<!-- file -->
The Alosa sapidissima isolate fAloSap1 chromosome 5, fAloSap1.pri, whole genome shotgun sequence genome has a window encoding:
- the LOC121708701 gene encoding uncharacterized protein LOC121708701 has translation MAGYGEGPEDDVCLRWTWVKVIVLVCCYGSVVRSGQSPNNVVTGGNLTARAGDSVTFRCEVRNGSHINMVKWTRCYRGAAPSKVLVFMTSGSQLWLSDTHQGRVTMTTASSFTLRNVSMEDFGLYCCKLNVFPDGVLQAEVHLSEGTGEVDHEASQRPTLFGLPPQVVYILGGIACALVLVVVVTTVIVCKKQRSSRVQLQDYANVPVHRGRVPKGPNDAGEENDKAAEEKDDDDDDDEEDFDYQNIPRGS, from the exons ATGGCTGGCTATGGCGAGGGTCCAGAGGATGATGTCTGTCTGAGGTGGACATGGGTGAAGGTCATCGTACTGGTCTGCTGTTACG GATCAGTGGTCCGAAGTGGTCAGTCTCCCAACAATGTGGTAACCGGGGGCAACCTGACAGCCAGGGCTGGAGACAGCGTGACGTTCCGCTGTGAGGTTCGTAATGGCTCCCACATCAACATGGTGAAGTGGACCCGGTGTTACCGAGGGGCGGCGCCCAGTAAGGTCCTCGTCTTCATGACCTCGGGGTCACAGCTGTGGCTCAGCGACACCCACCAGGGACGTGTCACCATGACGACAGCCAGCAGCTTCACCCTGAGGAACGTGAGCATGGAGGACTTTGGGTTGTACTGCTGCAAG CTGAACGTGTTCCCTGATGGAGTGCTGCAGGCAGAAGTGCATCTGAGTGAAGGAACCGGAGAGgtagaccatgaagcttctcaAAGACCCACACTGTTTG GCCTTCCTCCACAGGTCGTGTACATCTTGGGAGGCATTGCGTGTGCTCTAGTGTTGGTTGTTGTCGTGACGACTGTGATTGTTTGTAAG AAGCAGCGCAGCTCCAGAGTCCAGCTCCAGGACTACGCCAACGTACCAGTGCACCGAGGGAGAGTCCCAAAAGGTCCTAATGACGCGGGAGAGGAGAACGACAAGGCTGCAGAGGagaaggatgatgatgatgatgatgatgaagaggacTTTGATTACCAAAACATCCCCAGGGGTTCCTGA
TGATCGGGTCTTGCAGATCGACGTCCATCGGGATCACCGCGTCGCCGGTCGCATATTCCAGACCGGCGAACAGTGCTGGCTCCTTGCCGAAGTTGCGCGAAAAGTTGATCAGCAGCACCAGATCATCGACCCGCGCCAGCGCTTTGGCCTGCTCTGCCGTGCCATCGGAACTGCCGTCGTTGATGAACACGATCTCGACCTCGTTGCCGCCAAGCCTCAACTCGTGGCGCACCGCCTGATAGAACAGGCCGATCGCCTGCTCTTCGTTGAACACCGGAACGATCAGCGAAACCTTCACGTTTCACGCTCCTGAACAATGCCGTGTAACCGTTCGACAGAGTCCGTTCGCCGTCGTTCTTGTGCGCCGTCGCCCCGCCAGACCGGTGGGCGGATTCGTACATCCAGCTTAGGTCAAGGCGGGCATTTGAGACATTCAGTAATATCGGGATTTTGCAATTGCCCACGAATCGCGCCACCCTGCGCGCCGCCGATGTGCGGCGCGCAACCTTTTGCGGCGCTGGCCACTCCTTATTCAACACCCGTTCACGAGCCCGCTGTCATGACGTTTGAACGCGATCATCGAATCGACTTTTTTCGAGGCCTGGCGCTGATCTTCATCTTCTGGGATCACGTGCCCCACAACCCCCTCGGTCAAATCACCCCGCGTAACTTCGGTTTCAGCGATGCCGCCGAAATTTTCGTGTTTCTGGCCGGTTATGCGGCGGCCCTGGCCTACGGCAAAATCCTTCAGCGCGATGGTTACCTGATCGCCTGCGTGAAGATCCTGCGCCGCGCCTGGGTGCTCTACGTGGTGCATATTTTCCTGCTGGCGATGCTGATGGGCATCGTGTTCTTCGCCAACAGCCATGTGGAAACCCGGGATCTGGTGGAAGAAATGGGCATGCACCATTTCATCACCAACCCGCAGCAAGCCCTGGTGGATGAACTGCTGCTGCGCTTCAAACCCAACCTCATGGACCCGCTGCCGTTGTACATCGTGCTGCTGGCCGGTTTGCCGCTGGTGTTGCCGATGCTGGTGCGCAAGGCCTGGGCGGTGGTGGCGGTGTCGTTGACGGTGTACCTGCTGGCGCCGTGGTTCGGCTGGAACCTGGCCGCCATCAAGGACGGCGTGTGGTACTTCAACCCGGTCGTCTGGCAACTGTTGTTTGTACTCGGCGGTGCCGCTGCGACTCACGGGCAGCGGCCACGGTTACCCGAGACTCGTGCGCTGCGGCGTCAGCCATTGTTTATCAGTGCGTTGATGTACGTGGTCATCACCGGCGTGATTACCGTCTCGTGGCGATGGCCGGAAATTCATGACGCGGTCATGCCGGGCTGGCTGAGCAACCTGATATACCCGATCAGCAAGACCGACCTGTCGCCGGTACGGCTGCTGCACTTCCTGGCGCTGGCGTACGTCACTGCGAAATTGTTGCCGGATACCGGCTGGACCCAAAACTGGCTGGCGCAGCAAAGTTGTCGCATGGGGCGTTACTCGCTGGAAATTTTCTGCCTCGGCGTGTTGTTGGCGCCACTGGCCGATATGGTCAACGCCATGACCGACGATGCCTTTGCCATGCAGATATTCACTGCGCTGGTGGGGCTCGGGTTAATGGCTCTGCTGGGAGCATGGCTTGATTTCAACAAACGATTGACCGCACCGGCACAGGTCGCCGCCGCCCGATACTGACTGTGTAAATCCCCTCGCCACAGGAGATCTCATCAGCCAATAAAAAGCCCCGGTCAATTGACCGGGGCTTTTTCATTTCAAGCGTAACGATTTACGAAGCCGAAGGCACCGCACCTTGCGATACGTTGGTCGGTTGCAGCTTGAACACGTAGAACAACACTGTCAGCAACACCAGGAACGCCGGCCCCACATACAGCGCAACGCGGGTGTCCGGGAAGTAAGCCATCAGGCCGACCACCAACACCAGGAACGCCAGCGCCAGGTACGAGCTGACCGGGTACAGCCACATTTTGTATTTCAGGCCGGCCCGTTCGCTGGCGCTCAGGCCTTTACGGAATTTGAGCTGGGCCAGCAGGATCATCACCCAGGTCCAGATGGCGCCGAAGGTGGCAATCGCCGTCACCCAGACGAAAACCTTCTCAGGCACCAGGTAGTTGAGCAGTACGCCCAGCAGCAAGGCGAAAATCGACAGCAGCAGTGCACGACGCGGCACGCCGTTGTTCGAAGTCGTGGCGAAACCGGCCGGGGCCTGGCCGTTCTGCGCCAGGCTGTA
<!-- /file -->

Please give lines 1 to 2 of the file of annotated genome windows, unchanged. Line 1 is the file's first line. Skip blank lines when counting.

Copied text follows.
The Alosa sapidissima isolate fAloSap1 chromosome 5, fAloSap1.pri, whole genome shotgun sequence genome has a window encoding:
- the LOC121708701 gene encoding uncharacterized protein LOC121708701 has translation MAGYGEGPEDDVCLRWTWVKVIVLVCCYGSVVRSGQSPNNVVTGGNLTARAGDSVTFRCEVRNGSHINMVKWTRCYRGAAPSKVLVFMTSGSQLWLSDTHQGRVTMTTASSFTLRNVSMEDFGLYCCKLNVFPDGVLQAEVHLSEGTGEVDHEASQRPTLFGLPPQVVYILGGIACALVLVVVVTTVIVCKKQRSSRVQLQDYANVPVHRGRVPKGPNDAGEENDKAAEEKDDDDDDDEEDFDYQNIPRGS, from the exons ATGGCTGGCTATGGCGAGGGTCCAGAGGATGATGTCTGTCTGAGGTGGACATGGGTGAAGGTCATCGTACTGGTCTGCTGTTACG GATCAGTGGTCCGAAGTGGTCAGTCTCCCAACAATGTGGTAACCGGGGGCAACCTGACAGCCAGGGCTGGAGACAGCGTGACGTTCCGCTGTGAGGTTCGTAATGGCTCCCACATCAACATGGTGAAGTGGACCCGGTGTTACCGAGGGGCGGCGCCCAGTAAGGTCCTCGTCTTCATGACCTCGGGGTCACAGCTGTGGCTCAGCGACACCCACCAGGGACGTGTCACCATGACGACAGCCAGCAGCTTCACCCTGAGGAACGTGAGCATGGAGGACTTTGGGTTGTACTGCTGCAAG CTGAACGTGTTCCCTGATGGAGTGCTGCAGGCAGAAGTGCATCTGAGTGAAGGAACCGGAGAGgtagaccatgaagcttctcaAAGACCCACACTGTTTG GCCTTCCTCCACAGGTCGTGTACATCTTGGGAGGCATTGCGTGTGCTCTAGTGTTGGTTGTTGTCGTGACGACTGTGATTGTTTGTAAG AAGCAGCGCAGCTCCAGAGTCCAGCTCCAGGACTACGCCAACGTACCAGTGCACCGAGGGAGAGTCCCAAAAGGTCCTAATGACGCGGGAGAGGAGAACGACAAGGCTGCAGAGGagaaggatgatgatgatgatgatgatgaagaggacTTTGATTACCAAAACATCCCCAGGGGTTCCTGA